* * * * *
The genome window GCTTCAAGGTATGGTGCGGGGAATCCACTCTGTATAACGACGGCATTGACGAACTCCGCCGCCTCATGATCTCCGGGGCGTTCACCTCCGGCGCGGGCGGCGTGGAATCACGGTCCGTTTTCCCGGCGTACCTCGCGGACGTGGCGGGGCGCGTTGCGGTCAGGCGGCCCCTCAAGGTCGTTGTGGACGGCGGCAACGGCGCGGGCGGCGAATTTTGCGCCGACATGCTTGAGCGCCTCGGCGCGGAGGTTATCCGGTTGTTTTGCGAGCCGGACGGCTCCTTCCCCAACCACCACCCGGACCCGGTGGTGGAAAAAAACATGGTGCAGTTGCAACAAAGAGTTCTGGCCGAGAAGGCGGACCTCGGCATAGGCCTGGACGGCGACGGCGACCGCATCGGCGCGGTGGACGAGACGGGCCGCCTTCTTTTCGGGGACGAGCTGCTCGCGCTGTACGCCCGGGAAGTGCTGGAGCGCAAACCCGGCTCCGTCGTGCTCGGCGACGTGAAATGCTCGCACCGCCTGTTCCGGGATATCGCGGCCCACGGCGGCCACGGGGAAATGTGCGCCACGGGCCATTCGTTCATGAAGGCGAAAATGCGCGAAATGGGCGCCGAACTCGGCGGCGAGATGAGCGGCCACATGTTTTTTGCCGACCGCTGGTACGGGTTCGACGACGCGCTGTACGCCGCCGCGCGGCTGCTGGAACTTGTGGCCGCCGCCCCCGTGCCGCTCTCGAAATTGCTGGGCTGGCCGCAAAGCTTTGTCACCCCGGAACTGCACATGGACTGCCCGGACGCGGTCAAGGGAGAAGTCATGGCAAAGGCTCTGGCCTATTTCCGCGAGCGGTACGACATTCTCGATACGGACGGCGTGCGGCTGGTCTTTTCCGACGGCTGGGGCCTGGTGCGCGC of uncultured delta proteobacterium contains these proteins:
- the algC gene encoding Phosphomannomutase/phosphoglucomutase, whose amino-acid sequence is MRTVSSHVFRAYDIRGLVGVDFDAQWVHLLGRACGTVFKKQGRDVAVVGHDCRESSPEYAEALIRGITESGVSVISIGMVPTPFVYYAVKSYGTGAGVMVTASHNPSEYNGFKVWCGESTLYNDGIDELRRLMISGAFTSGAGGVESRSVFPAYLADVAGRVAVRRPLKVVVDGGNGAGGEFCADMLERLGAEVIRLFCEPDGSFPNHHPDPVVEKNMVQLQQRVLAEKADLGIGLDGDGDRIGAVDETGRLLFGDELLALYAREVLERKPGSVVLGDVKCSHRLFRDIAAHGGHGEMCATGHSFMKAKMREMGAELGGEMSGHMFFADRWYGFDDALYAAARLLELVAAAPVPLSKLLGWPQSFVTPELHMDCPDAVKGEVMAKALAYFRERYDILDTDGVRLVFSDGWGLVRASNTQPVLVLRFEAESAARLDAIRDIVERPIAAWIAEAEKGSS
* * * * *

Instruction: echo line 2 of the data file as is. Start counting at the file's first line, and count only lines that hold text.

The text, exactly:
- the algC gene encoding Phosphomannomutase/phosphoglucomutase, whose amino-acid sequence is MRTVSSHVFRAYDIRGLVGVDFDAQWVHLLGRACGTVFKKQGRDVAVVGHDCRESSPEYAEALIRGITESGVSVISIGMVPTPFVYYAVKSYGTGAGVMVTASHNPSEYNGFKVWCGESTLYNDGIDELRRLMISGAFTSGAGGVESRSVFPAYLADVAGRVAVRRPLKVVVDGGNGAGGEFCADMLERLGAEVIRLFCEPDGSFPNHHPDPVVEKNMVQLQQRVLAEKADLGIGLDGDGDRIGAVDETGRLLFGDELLALYAREVLERKPGSVVLGDVKCSHRLFRDIAAHGGHGEMCATGHSFMKAKMREMGAELGGEMSGHMFFADRWYGFDDALYAAARLLELVAAAPVPLSKLLGWPQSFVTPELHMDCPDAVKGEVMAKALAYFRERYDILDTDGVRLVFSDGWGLVRASNTQPVLVLRFEAESAARLDAIRDIVERPIAAWIAEAEKGSS